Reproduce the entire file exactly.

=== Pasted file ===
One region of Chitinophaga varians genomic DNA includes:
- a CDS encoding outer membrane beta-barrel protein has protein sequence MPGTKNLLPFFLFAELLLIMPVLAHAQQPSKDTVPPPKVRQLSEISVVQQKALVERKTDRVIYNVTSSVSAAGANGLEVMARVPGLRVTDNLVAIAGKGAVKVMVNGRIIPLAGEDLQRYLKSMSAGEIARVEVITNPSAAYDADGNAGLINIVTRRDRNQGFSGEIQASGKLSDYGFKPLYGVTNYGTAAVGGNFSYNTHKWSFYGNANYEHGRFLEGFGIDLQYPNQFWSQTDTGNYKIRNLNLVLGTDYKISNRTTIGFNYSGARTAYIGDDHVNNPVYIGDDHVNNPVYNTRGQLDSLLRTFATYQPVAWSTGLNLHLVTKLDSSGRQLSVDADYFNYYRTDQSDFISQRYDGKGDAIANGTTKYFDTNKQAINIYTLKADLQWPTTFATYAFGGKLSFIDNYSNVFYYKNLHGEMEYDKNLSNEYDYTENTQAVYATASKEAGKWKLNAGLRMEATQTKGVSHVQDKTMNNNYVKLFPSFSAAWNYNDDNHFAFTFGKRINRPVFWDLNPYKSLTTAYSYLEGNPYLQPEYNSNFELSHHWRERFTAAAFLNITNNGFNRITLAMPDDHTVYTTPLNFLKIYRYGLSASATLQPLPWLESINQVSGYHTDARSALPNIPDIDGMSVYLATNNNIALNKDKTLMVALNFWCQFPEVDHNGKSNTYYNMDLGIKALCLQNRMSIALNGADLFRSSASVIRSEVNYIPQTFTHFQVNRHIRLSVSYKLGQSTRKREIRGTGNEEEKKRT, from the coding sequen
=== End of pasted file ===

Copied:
One region of Chitinophaga varians genomic DNA includes:
- a CDS encoding outer membrane beta-barrel protein has protein sequence MPGTKNLLPFFLFAELLLIMPVLAHAQQPSKDTVPPPKVRQLSEISVVQQKALVERKTDRVIYNVTSSVSAAGANGLEVMARVPGLRVTDNLVAIAGKGAVKVMVNGRIIPLAGEDLQRYLKSMSAGEIARVEVITNPSAAYDADGNAGLINIVTRRDRNQGFSGEIQASGKLSDYGFKPLYGVTNYGTAAVGGNFSYNTHKWSFYGNANYEHGRFLEGFGIDLQYPNQFWSQTDTGNYKIRNLNLVLGTDYKISNRTTIGFNYSGARTAYIGDDHVNNPVYIGDDHVNNPVYNTRGQLDSLLRTFATYQPVAWSTGLNLHLVTKLDSSGRQLSVDADYFNYYRTDQSDFISQRYDGKGDAIANGTTKYFDTNKQAINIYTLKADLQWPTTFATYAFGGKLSFIDNYSNVFYYKNLHGEMEYDKNLSNEYDYTENTQAVYATASKEAGKWKLNAGLRMEATQTKGVSHVQDKTMNNNYVKLFPSFSAAWNYNDDNHFAFTFGKRINRPVFWDLNPYKSLTTAYSYLEGNPYLQPEYNSNFELSHHWRERFTAAAFLNITNNGFNRITLAMPDDHTVYTTPLNFLKIYRYGLSASATLQPLPWLESINQVSGYHTDARSALPNIPDIDGMSVYLATNNNIALNKDKTLMVALNFWCQFPEVDHNGKSNTYYNMDLGIKALCLQNRMSIALNGADLFRSSASVIRSEVNYIPQTFTHFQVNRHIRLSVSYKLGQSTRKREIRGTGNEEEKKRT, from the coding sequen